Editor's note: This popular story from the Daily Briefing's archives was republished on March 10, 2020.
It's tempting to believe that you know yourself better than anyone else does, but in truth, it's your coworkers who know you best, writes Adam Grant, a professor of management and psychology at the Wharton School of Business, in The Atlantic.
Not every trait is equally difficult to know about yourself. According to Grant, self-evaluation is most effective on "traits that are tough to observe and easy to admit." For example, you have a front-row seat to your own emotions, and it's socially acceptable to admit to feeling anxiety, so you probably can do a decent job of evaluating your own emotional stability.
But you'll have a much harder time judging your own intelligence and creativity. "You probably want to convince everyone—and yourself—that you're smart and creative," Grant writes. As such, you're likely to overestimate your own intelligence and your level of other desirable traits, such as generosity.
So if you can't evaluate yourself accurately, who can? Romantic partners and friends may know you well, but they're also biased toward seeing you in a positive light. Coworkers, on the other hand, are less biased and "have a vested interest in making you better (or at least less difficult)."
While it's tough to overcome the biases that limit your self-awareness, it's not impossible, Grant writes. He offers three suggestions for ways to get to know yourself better.
1. Spend time with others in high-intensity situations. Grant uses the example of a group of astronauts who were training for a mission on the International Space Station. Before their launch, NASA sent them into the wilderness for 11 days, where they rapidly got lost. The astronauts said that they "came out of that experience knowing each other better than colleagues they'd worked with for years." By allowing others to see you in intense moments, and by listening carefully to what they say, you can gain greater insight on your true personality.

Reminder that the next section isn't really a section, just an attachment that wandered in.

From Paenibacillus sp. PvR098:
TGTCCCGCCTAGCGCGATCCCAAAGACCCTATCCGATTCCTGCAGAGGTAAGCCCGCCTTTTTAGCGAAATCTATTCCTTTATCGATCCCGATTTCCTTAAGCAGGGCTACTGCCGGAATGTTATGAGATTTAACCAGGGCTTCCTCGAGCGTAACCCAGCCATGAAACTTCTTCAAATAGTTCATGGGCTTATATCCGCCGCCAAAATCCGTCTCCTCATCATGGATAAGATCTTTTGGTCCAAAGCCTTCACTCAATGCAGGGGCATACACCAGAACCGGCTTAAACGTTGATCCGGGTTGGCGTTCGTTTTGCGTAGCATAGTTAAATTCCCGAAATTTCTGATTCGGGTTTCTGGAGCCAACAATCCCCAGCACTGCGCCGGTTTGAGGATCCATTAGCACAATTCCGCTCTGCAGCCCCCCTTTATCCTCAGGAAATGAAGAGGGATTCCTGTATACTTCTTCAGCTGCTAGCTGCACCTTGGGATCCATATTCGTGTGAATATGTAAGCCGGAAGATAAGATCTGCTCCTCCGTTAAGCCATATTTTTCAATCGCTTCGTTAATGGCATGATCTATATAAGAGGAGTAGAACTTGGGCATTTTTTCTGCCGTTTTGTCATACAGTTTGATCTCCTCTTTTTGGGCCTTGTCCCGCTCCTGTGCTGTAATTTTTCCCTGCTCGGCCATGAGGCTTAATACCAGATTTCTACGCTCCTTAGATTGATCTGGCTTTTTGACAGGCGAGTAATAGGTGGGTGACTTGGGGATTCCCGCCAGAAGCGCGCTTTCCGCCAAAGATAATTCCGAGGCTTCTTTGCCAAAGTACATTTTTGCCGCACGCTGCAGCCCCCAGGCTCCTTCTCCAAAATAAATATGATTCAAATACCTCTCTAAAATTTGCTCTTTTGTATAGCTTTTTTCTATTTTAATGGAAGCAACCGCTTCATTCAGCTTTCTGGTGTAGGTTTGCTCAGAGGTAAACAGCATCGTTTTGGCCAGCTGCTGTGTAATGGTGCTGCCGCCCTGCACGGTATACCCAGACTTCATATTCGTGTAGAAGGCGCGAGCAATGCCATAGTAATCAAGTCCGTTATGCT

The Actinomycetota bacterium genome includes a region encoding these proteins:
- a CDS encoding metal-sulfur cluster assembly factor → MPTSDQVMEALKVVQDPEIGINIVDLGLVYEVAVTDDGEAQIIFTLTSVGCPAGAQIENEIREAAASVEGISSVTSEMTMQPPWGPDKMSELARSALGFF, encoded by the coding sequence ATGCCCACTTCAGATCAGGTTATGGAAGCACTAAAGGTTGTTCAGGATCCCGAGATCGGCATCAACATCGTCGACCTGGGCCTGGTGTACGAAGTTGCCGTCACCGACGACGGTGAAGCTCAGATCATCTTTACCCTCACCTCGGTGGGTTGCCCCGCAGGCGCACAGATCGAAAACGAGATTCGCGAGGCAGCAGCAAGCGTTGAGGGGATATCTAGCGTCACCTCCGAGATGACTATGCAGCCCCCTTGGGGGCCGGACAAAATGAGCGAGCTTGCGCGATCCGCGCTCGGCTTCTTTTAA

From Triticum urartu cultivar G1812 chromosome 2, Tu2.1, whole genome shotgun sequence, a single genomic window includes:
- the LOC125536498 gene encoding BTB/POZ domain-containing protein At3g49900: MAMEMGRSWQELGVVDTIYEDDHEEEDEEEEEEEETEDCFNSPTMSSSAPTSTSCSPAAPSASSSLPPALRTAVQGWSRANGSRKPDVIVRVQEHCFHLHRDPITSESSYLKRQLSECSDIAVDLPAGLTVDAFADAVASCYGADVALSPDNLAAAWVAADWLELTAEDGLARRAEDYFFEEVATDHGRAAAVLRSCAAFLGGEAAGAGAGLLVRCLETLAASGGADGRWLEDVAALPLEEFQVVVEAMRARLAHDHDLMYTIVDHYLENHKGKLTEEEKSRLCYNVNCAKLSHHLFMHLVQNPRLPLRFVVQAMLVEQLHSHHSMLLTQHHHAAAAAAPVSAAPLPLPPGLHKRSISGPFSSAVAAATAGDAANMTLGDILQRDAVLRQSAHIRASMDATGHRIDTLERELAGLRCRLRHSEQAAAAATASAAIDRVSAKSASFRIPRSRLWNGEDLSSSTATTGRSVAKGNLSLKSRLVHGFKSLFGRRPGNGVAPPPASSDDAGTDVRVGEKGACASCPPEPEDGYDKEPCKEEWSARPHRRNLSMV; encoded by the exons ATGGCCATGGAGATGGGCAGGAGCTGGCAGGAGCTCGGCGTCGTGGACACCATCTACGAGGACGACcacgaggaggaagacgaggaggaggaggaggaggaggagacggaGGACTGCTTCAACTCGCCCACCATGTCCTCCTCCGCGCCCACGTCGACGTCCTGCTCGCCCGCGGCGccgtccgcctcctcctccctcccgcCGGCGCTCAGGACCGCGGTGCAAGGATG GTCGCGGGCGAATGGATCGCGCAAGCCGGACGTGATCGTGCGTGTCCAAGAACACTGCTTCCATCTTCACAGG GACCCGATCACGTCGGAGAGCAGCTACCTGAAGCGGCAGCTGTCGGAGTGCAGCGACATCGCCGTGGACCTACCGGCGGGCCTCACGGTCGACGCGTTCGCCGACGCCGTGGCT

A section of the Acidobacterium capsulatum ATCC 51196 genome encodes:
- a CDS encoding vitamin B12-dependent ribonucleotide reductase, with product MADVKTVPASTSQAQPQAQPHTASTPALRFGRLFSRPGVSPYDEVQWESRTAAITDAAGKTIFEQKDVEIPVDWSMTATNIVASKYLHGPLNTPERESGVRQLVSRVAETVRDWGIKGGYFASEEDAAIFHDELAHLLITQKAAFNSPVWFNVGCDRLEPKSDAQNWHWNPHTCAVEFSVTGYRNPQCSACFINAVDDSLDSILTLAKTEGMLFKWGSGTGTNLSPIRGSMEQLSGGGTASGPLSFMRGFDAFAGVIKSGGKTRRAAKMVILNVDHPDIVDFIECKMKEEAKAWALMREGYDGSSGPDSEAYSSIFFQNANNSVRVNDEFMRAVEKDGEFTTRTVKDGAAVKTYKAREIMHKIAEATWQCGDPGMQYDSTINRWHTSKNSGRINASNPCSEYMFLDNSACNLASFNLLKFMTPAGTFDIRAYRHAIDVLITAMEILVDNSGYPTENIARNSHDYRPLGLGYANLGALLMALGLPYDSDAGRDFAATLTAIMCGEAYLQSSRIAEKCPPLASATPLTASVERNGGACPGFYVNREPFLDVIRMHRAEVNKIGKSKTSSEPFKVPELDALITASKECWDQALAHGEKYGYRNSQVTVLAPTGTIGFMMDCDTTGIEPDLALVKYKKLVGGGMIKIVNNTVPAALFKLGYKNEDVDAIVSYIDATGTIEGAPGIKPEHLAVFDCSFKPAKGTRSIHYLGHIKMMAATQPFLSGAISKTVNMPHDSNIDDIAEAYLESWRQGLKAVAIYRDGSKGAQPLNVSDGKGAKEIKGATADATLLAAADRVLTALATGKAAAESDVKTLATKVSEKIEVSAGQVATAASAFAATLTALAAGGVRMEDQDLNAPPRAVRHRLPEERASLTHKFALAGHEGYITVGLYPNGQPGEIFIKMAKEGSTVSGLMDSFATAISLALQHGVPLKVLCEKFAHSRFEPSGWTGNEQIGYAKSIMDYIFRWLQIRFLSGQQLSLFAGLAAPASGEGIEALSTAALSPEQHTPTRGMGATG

2. Write a "user manual" for yourself—and seek your coworkers' input. Grant writes that taking a look "under your own hood at what makes you tick and writing it down" can be very useful, and one way to do that is by writing a "user manual" that describes "what brings out the best and worst" in you. But because of your limited self-awareness, you can't write your "manual" alone; you'll need input from colleagues. That's the approach taken by Morning Star, a successful tomato processing company, where employees write their own job descriptions based on what they think they'll contribute—but also must make sure their coworkers agree.
3. Seek feedback from as many people as possible. According to Grant, studies show that one friend is typically "only a little better at gauging a person's intelligence and creativity than they themselves are," but "four friends are significantly better." If you believe yourself to be highly organized but five of your closest coworkers disagree, "it's tough to argue that you're right and they're wrong" (Grant, The Atlantic, 3/1).
Stress is endemic in today’s health care workforce, but the good news is that leaders have much more control over their stress levels at work than they might think. The most effective leaders take steps to proactively keep their own stress in check—while modeling healthy habits for their teams.
Use this infographic to review effective stress management strategies that can help you become a less-stressed leader.
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